Twitter has logged out some users after fixing a bug where some Twitter accounts remained logged in on some mobile devices after voluntary password reset.

“This means that if you proactively changed your password on one device, but were still logged in on another device, that session may not have been logged off. Web sessions did not unaffected and have been appropriately closed,” Twitter Explain.

There are some potential privacy risks for Twitter users who have been impacted by this bug, including having their accounts accessed by others who have gotten their hands on devices that have remained logged in without their knowledge. ‘user.

For this reason, the company contacted those who may have been affected and logged them out of their accounts on all active sessions on all devices.

“We directly notified people we could identify who may have been affected by this, proactively disconnected them from open sessions on all devices, and encouraged them to reconnect,” the company said. added

“We realize this may be inconvenient for some, but this was an important step in protecting your account from potential unwanted access.”

In July, Twitter has been affected by a data breach after threat actors put up for sale a database of phone numbers and email addresses linked to 5.4 million stolen Twitter accounts in December 2021.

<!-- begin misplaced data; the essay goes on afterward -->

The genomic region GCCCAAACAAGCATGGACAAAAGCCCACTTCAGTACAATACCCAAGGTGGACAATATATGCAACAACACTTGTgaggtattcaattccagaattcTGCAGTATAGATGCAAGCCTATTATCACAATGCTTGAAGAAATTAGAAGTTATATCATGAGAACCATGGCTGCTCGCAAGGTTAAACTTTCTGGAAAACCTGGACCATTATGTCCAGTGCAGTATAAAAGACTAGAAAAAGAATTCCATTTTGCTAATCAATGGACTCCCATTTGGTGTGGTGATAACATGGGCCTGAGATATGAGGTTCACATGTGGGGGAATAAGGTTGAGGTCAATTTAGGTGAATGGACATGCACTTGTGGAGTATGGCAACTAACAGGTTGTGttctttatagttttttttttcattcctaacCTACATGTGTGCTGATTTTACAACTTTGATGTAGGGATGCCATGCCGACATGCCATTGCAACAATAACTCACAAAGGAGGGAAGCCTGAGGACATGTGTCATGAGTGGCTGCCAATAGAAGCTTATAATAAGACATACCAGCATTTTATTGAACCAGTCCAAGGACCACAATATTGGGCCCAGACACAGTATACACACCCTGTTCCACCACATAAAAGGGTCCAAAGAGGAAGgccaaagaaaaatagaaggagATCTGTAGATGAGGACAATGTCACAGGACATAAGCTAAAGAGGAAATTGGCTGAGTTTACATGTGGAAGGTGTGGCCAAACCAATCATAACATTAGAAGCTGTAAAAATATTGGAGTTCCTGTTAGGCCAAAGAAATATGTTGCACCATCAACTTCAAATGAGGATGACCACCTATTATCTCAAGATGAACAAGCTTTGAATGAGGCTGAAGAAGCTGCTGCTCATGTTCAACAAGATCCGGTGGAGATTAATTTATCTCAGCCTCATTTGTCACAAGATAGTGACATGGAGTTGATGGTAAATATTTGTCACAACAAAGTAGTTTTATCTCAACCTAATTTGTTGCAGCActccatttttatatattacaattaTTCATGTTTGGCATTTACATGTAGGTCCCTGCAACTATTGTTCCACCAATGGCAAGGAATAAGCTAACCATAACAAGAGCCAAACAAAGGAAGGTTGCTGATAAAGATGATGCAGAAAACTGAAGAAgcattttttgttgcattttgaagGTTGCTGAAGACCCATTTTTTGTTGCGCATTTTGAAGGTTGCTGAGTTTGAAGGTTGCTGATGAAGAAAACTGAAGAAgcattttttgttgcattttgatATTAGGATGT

The vulnerability used by the attacker to collect the data is one leaked to Twitter via HackerOne January 1 and set for January 13, as first reported by Restore Privacy.

BleepingComputer verified with some of the Twitter users listed in a small sample of data shared by the hacker that the private information disclosed (email addresses and phone numbers) was accurate.

A month later, Twitter confirmed the informationclaiming that the threat actor used the zero-day vulnerability patched in January to collect information about private users.

As part of the disclosure, Twitter told BleepingComputer that they had started sending out notifications to alert affected users that the data breach exposed their phone numbers or email address.

Since July, hacked verified Twitter accounts have also been used to send fake but well-written suspension messages that attempt to steal the credentials of other verified users.


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